In this Now I Know piece about Fred Rogers, Dan Lewis quoted Greg Carr. “That’s the most intimate thing,” the chairman of Howard University’s Afro-American studies department noted. “I’m in this water, you’re in this water, it’s in me, on me.”
What are we talking about? Swimming together, wading in the water together, black and white. In a New York Times article – behind a paywall – there’s a relevant 2018 article. “Racism at American Pools Isn’t New: A Look at a Long History.”
And the issue isn’t limited to pools. There has been a contentious history even of public beach access. “Well into the 20th century, northern municipalities in the US treated beaches as spaces for enforcing the kind of Jim Crow segregation commonly associated with the post-Reconstruction South… Municipal shoreline policies were directed towards racial and class exclusion, yet often used ‘ostensibly race-neutral laws’ to achieve their aims.
“Sometimes, Black beachgoers were explicitly told they could not access a beach or were confined to an undesirable area. Other times, municipalities used elaborate means to enforce Jim Crow on the shoreline while obscuring their racist intentions.
“One New Jersey town, for example, required beachgoers to buy a ticket to access one of its four beaches. But when Black beachgoers bought tickets, they were given tickets to Beach 3 only. ‘Across America, this was how many black children first encountered the color line: during summer and at the beach.'”
Read about the St. Augustine, Florida wade-in, June 1964. The photo above is from that event.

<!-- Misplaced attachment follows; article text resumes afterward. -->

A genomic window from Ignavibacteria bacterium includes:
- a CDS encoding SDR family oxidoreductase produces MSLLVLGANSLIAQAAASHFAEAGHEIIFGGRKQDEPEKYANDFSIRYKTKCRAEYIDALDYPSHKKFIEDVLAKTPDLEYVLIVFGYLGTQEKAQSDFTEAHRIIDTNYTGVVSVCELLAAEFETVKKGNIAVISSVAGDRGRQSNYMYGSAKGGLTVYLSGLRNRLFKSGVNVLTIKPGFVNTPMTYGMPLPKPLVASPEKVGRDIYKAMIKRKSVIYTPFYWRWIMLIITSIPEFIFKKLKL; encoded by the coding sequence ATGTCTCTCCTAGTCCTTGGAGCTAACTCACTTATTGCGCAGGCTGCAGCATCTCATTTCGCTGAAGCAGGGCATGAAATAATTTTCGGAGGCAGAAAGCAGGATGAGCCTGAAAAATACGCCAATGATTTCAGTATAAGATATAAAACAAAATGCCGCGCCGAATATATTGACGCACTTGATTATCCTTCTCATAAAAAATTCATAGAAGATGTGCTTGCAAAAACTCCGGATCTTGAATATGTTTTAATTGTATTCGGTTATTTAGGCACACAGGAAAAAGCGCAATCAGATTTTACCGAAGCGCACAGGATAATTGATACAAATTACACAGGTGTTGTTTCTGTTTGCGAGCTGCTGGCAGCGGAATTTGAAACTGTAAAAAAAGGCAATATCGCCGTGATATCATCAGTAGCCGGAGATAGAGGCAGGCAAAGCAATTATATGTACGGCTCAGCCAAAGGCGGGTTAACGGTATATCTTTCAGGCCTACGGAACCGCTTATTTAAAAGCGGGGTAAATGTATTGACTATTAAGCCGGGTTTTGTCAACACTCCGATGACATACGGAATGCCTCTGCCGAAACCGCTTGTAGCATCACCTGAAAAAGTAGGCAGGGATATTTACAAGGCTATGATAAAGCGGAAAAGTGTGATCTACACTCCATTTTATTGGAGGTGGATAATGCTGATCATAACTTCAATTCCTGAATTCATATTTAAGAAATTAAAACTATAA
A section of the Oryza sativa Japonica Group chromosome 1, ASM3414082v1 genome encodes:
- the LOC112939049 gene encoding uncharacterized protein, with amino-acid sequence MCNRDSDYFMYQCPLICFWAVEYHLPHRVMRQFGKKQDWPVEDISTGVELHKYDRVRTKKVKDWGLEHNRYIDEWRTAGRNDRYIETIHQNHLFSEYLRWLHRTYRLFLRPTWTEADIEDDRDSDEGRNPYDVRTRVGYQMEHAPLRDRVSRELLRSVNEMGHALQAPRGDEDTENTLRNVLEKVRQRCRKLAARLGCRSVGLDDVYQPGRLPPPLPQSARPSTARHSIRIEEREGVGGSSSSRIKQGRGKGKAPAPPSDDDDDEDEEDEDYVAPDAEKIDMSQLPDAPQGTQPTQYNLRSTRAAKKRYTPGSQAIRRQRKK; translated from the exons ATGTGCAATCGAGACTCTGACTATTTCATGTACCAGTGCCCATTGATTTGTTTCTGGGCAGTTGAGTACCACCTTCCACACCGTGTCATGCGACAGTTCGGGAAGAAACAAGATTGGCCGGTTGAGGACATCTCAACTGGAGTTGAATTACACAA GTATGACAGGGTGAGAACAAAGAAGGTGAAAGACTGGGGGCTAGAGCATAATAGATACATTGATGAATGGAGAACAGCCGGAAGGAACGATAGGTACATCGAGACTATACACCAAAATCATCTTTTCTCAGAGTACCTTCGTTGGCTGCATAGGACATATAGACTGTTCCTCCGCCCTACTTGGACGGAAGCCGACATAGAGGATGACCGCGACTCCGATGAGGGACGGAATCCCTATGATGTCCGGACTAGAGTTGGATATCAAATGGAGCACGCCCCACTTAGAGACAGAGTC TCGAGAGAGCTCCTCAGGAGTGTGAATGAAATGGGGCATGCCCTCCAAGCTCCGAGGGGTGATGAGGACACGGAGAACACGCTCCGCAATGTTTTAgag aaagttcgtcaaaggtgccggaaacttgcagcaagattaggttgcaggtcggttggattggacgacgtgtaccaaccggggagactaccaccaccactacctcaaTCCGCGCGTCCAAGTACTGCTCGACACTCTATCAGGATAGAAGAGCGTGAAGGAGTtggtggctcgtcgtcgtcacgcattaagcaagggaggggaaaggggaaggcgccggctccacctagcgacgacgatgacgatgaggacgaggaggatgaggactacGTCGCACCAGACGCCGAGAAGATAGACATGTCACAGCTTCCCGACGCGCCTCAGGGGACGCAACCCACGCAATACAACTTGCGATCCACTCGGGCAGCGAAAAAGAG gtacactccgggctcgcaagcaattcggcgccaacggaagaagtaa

The Windy City area provides a striking example. “Though never segregated by law, Chicago’s beaches were long segregated in practice. With the start of the Great Migration during World War I, Chicago’s growing African American population confronted sharp limits in access to beaches, enforced by violent responses from whites.
“In 1912, for example, a Black child was attacked after attempting to bathe at the white 39th Street Beach, nearly causing a riot. Into the 1950s and 60s, African Americans visiting white beaches met conflict and violence upon entering – and apathy from park police.”
The 2020 article notes that change is difficult and slow. “Today, methods of regulating beach access in metropolitan Chicago are subtler, but they continue to produce discriminatory outcomes and beaches largely segregated by class and race.”
The couplet within a song performed by Pete Seeger in 1963 called If You Miss Me at the Back of the Bus is relevant here:
If you miss me at the Mississippi River, and you can’t find me nowhere.
Come on over to the swimmin’ pool, I’ll be swimmin’ over there.
Plays a cop on TV
Which brings us back to Mr. Rogers. He notes that François Clemmons, an actor and opera singer, played “Officer Clemmons, a recurring character on the television show… Every once in a while, Clemmons would visit his neighbor. There shouldn’t be anything even remotely noteworthy [about them wading in a small pool together in 1969], except maybe for how high they rolled up their pants relative to the water level.
“For the kids watching, there may not have appeared to be anything out of the ordinary… But for the adults, it was borderline scandalous — or perhaps would have been, had they been watching.
“The vestiges of such discrimination were still present… Just weeks before the Civil Rights Act of 1964 went into effect, for example, a motel manager infamously dumped cleaning supplies into a pool, intending to get swimmers — black and white together — to exit the pool.”
Clemmons notes in the documentary Won’t You Be My Neighbor? xenophobes “didn’t want black people to come and swim in their swimming pools. My being on the program was a statement for Fred,” and one they both hoped kids would pick up on.
Don’t Go Near the Water
In 2015, Jessica Williams reported for The Daily Show with Jon Stewart a satirical piece. “Assault Swim – Progress in Community Policing,” noting the risk of Swimming While Black.
Thus, this recent story resonated very much with me. N.C. swim team brings Black women to the pool for competition and camaraderie. “How often do you see this? You don’t ever see Black women swimming in a pool together,” said one member of the Mahogany Mermaids.
“I’m in this water, you’re in this water, it’s in me, on me.” Wade in the Water, children.